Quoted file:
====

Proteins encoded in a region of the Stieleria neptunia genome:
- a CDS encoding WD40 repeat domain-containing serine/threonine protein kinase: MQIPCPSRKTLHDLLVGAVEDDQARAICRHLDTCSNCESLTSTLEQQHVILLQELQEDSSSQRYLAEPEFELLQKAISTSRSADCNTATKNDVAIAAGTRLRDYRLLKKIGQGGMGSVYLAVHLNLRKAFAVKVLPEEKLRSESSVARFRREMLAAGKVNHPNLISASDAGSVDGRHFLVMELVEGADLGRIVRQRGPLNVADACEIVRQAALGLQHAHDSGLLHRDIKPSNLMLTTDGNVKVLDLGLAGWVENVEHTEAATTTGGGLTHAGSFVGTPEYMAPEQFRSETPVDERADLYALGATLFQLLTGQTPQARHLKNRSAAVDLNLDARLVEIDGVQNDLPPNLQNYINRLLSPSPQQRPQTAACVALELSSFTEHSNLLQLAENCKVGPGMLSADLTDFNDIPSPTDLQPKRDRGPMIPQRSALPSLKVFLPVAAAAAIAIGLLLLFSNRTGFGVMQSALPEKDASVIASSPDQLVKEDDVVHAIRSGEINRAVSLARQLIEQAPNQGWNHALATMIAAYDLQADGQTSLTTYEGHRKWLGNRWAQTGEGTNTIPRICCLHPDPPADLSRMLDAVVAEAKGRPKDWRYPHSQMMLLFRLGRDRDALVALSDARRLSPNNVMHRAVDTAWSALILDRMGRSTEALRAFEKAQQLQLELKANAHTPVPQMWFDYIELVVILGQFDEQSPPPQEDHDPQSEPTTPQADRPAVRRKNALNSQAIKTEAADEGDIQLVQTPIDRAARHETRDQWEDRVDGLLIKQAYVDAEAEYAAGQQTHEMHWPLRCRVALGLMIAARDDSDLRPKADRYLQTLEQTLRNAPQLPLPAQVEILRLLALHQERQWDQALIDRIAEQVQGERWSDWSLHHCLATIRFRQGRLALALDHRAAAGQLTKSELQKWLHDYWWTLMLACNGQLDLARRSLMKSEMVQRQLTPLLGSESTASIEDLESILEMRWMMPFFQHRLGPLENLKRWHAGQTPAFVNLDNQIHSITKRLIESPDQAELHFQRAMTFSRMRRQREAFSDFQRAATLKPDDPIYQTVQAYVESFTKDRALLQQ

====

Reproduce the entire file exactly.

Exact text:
Proteins encoded in a region of the Stieleria neptunia genome:
- a CDS encoding WD40 repeat domain-containing serine/threonine protein kinase: MQIPCPSRKTLHDLLVGAVEDDQARAICRHLDTCSNCESLTSTLEQQHVILLQELQEDSSSQRYLAEPEFELLQKAISTSRSADCNTATKNDVAIAAGTRLRDYRLLKKIGQGGMGSVYLAVHLNLRKAFAVKVLPEEKLRSESSVARFRREMLAAGKVNHPNLISASDAGSVDGRHFLVMELVEGADLGRIVRQRGPLNVADACEIVRQAALGLQHAHDSGLLHRDIKPSNLMLTTDGNVKVLDLGLAGWVENVEHTEAATTTGGGLTHAGSFVGTPEYMAPEQFRSETPVDERADLYALGATLFQLLTGQTPQARHLKNRSAAVDLNLDARLVEIDGVQNDLPPNLQNYINRLLSPSPQQRPQTAACVALELSSFTEHSNLLQLAENCKVGPGMLSADLTDFNDIPSPTDLQPKRDRGPMIPQRSALPSLKVFLPVAAAAAIAIGLLLLFSNRTGFGVMQSALPEKDASVIASSPDQLVKEDDVVHAIRSGEINRAVSLARQLIEQAPNQGWNHALATMIAAYDLQADGQTSLTTYEGHRKWLGNRWAQTGEGTNTIPRICCLHPDPPADLSRMLDAVVAEAKGRPKDWRYPHSQMMLLFRLGRDRDALVALSDARRLSPNNVMHRAVDTAWSALILDRMGRSTEALRAFEKAQQLQLELKANAHTPVPQMWFDYIELVVILGQFDEQSPPPQEDHDPQSEPTTPQADRPAVRRKNALNSQAIKTEAADEGDIQLVQTPIDRAARHETRDQWEDRVDGLLIKQAYVDAEAEYAAGQQTHEMHWPLRCRVALGLMIAARDDSDLRPKADRYLQTLEQTLRNAPQLPLPAQVEILRLLALHQERQWDQALIDRIAEQVQGERWSDWSLHHCLATIRFRQGRLALALDHRAAAGQLTKSELQKWLHDYWWTLMLACNGQLDLARRSLMKSEMVQRQLTPLLGSESTASIEDLESILEMRWMMPFFQHRLGPLENLKRWHAGQTPAFVNLDNQIHSITKRLIESPDQAELHFQRAMTFSRMRRQREAFSDFQRAATLKPDDPIYQTVQAYVESFTKDRALLQQ